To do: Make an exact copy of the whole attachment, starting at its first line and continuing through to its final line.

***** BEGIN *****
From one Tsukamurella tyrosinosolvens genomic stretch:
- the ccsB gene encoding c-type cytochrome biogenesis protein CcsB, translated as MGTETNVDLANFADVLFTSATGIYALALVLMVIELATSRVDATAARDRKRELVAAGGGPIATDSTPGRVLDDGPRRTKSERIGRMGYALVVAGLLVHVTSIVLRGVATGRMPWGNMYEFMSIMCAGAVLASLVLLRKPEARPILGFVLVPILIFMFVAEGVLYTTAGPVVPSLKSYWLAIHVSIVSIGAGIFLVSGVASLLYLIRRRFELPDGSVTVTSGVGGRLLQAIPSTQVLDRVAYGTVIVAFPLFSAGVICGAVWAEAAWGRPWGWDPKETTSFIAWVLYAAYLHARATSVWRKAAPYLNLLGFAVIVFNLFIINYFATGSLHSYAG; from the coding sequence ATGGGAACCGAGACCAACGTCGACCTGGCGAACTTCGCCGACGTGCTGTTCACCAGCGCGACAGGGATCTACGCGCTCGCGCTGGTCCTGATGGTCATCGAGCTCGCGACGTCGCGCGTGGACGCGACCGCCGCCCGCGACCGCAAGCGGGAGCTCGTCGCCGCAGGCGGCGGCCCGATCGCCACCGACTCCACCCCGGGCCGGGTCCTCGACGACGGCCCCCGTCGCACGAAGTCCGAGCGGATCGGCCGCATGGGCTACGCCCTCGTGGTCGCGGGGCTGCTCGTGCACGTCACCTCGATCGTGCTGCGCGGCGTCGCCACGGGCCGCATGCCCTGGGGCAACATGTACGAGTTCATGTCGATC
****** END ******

From one Tsukamurella tyrosinosolvens genomic stretch:
- the ccsB gene encoding c-type cytochrome biogenesis protein CcsB, translated as MGTETNVDLANFADVLFTSATGIYALALVLMVIELATSRVDATAARDRKRELVAAGGGPIATDSTPGRVLDDGPRRTKSERIGRMGYALVVAGLLVHVTSIVLRGVATGRMPWGNMYEFMSIMCAGAVLASLVLLRKPEARPILGFVLVPILIFMFVAEGVLYTTAGPVVPSLKSYWLAIHVSIVSIGAGIFLVSGVASLLYLIRRRFELPDGSVTVTSGVGGRLLQAIPSTQVLDRVAYGTVIVAFPLFSAGVICGAVWAEAAWGRPWGWDPKETTSFIAWVLYAAYLHARATSVWRKAAPYLNLLGFAVIVFNLFIINYFATGSLHSYAG; from the coding sequence ATGGGAACCGAGACCAACGTCGACCTGGCGAACTTCGCCGACGTGCTGTTCACCAGCGCGACAGGGATCTACGCGCTCGCGCTGGTCCTGATGGTCATCGAGCTCGCGACGTCGCGCGTGGACGCGACCGCCGCCCGCGACCGCAAGCGGGAGCTCGTCGCCGCAGGCGGCGGCCCGATCGCCACCGACTCCACCCCGGGCCGGGTCCTCGACGACGGCCCCCGTCGCACGAAGTCCGAGCGGATCGGCCGCATGGGCTACGCCCTCGTGGTCGCGGGGCTGCTCGTGCACGTCACCTCGATCGTGCTGCGCGGCGTCGCCACGGGCCGCATGCCCTGGGGCAACATGTACGAGTTCATGTCGATC